On February 8, 2021, at 1:54 p.m., Silvey called the Department of Labor National Contact Center (DOLNCC).  The DOLNCC contacted William L. Barnwell, Assistant District Manager.  Barnwell contacted Shawn Pratt, Supervisory Mine Safety and Health Inspector, and Pratt dispatched Michael W. Perry, Mine Safety and Health Inspector, to the mine.  At 5:20 p.m., Perry issued an order under the provisions of Section 103(k) of the Mine Act to assure the safety of the miners and preservation of evidence.  Pratt then contacted Keith S. Markeson, Mine Safety and Health Inspector, and assigned him as the lead accident investigator.  Pratt also contacted Jeremy D. Kennedy, Mine Safety and Health Inspector, to assist in the accident investigation.

Markeson, Kennedy, and Pratt, arrived at the mine site at 5:30 p.m. to conduct the investigation.  MSHA’s accident investigation team conducted a physical examination of the accident scene, interviewed miners, and reviewed conditions and work procedures relevant to the accident.  See Appendix A for a list of persons who participated in the investigation.

DISCUSSION

Location of the Accident

The accident occurred at the tail pulley of the bypass belt conveyor, which is located under the discharge chutes for the Telsmith screen at the Upper Crushing & Screening Plant adjacent to the quarry pit (see Appendix B).  Investigators were unable to determine who had removed a section of the area guard to access the bypass belt conveyor’s tail pulley.  The area guard enclosed three self-cleaning tail pulleys for three separate belt conveyors. The three separate belt conveyors are referred to as the stacker belt, the bypass belt conveyor and the Telsmith belt conveyor.  Based on Solomon’s normal duties and information gathered during the investigation, investigators concluded that Solomon entered this area to clean spilled material.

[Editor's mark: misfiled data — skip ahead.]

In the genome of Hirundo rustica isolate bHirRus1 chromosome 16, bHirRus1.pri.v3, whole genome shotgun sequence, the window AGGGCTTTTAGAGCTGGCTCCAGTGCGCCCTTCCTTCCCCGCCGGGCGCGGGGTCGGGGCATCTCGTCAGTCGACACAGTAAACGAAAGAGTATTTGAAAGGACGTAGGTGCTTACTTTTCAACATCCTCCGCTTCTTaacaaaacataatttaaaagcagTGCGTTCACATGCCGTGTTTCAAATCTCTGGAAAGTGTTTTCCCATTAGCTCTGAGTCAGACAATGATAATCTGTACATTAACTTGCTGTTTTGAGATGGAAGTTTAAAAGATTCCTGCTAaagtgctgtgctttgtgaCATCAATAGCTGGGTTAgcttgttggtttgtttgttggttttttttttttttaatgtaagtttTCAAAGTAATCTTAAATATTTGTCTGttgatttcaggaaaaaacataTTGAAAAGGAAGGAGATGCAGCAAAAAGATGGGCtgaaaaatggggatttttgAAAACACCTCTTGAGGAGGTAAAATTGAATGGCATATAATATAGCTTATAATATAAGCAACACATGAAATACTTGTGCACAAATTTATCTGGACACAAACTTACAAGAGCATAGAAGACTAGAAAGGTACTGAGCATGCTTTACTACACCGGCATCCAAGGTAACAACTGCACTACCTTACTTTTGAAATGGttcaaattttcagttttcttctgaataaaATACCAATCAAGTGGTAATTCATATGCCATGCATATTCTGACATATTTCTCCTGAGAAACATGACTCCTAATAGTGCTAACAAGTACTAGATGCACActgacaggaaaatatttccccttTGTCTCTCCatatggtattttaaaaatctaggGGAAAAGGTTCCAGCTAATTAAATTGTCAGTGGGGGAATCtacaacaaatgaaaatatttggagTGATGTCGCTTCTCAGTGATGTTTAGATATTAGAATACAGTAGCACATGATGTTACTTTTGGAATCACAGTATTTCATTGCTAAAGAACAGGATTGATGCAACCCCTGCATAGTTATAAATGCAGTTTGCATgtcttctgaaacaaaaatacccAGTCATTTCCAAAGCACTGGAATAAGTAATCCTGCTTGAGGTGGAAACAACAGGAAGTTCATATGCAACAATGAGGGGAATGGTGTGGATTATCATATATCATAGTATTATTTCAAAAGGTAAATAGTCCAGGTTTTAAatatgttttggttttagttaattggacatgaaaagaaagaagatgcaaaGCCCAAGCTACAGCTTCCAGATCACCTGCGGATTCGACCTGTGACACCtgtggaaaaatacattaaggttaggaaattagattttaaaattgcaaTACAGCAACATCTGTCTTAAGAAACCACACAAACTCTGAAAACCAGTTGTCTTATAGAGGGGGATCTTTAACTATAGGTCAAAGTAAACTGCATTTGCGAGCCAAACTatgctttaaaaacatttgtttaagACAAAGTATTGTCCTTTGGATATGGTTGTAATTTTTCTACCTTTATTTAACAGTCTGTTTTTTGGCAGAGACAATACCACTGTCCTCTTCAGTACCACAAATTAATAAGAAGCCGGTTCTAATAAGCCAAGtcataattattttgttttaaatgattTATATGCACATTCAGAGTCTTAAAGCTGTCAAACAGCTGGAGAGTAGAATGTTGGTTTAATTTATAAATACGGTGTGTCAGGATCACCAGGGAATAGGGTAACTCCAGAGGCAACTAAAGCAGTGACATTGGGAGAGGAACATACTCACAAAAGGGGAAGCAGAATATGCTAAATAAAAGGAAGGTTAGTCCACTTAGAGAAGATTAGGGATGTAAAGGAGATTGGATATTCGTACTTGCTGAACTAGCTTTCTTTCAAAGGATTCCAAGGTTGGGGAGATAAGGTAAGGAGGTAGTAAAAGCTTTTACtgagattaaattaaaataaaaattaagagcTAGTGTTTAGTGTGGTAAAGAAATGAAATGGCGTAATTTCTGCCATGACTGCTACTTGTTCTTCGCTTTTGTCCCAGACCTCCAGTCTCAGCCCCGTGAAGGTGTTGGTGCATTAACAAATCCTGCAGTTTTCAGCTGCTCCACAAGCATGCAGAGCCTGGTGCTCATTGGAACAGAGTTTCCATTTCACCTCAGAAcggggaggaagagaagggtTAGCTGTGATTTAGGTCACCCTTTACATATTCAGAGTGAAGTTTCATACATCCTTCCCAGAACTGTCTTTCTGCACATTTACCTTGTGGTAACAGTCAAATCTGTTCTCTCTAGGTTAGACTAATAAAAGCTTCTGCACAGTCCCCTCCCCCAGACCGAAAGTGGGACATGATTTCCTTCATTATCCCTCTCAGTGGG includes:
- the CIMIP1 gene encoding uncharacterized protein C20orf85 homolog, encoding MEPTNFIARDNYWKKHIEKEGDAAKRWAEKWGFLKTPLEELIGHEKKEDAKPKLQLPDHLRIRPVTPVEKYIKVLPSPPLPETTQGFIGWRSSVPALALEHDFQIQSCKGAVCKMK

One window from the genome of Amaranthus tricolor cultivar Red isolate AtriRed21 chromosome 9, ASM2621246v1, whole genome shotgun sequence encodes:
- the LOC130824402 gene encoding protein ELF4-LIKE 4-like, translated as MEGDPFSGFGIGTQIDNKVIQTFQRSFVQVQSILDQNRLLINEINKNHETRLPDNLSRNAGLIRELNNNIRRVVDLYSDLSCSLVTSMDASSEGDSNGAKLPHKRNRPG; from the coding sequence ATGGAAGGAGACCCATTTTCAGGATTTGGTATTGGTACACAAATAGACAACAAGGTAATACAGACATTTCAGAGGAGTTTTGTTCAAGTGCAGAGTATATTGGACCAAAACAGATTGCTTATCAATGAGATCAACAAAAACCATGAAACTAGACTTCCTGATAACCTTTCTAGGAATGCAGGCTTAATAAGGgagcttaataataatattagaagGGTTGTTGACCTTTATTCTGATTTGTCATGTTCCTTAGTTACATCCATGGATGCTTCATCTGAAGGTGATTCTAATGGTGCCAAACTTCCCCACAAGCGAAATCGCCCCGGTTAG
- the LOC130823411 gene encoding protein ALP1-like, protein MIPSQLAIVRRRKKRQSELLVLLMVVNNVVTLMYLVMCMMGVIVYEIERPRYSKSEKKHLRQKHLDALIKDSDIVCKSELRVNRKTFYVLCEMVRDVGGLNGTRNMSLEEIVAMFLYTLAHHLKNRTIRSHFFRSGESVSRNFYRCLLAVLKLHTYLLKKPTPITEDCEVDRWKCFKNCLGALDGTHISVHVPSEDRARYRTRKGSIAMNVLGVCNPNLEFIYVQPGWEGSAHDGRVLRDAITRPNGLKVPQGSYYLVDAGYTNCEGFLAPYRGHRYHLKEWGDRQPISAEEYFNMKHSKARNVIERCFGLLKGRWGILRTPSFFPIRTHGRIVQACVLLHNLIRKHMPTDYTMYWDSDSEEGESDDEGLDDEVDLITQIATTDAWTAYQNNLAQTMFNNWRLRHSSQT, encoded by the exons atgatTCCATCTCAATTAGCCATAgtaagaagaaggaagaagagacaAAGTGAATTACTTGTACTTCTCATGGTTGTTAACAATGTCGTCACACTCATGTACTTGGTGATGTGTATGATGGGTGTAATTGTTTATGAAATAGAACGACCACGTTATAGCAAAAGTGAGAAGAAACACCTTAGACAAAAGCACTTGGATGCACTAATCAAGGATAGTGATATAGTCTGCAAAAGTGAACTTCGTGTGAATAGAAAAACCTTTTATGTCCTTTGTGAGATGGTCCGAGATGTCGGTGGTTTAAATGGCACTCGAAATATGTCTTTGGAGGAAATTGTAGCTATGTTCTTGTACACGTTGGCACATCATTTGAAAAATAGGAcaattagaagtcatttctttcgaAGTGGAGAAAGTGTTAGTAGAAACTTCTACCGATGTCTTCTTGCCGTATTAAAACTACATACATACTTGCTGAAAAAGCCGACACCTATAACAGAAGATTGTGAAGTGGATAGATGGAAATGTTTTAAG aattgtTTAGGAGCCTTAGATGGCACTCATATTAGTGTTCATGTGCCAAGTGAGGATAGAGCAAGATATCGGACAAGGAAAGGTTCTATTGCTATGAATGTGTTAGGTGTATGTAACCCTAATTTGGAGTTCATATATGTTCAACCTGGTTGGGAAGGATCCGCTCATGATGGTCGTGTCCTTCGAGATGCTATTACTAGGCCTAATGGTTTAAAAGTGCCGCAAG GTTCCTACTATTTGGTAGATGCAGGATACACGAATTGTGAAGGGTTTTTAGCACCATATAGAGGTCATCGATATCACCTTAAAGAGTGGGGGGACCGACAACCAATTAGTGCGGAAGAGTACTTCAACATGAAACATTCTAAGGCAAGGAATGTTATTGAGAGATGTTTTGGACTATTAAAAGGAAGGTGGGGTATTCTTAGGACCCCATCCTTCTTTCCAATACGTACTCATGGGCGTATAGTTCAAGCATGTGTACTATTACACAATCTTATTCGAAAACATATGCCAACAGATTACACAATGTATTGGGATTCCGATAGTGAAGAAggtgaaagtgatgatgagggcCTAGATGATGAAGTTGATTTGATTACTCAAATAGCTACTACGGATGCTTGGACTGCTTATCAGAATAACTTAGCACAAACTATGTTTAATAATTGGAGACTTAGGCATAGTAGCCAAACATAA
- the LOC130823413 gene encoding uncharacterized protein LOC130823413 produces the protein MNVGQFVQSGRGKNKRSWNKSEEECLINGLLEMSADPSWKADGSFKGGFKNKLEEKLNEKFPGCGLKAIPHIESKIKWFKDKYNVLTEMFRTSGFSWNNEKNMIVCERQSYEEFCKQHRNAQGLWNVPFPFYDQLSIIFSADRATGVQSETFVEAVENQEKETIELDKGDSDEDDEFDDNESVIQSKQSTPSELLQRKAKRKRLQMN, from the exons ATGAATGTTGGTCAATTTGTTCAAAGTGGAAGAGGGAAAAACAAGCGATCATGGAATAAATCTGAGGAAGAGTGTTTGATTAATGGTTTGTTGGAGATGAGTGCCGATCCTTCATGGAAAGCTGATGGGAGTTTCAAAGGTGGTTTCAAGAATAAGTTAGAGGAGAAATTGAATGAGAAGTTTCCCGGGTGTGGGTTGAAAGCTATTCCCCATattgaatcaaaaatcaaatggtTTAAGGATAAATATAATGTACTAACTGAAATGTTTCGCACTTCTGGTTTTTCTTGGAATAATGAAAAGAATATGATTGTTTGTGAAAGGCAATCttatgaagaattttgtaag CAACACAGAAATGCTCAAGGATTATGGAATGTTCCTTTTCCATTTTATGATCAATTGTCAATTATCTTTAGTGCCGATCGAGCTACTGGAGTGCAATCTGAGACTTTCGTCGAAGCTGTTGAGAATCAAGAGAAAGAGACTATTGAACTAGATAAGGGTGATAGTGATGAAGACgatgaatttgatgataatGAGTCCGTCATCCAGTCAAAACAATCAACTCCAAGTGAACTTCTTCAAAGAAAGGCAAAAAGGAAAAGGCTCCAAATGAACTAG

The area guard was constructed of multiple panels of expanded metal.  The area guards were not securely attached to the belt conveyor structure.  The mine operator had set the relatively small area guard panels on straight horizontal pins so that they could be easily removed or defeated.  MSHA determined that the tail pulleys were improperly guarded.  There were no warning signs to warn miners of the multiple hazards inside the guard or to instruct miners to turn the belt conveyors off and block against hazardous motion prior to entry.

Equipment Involved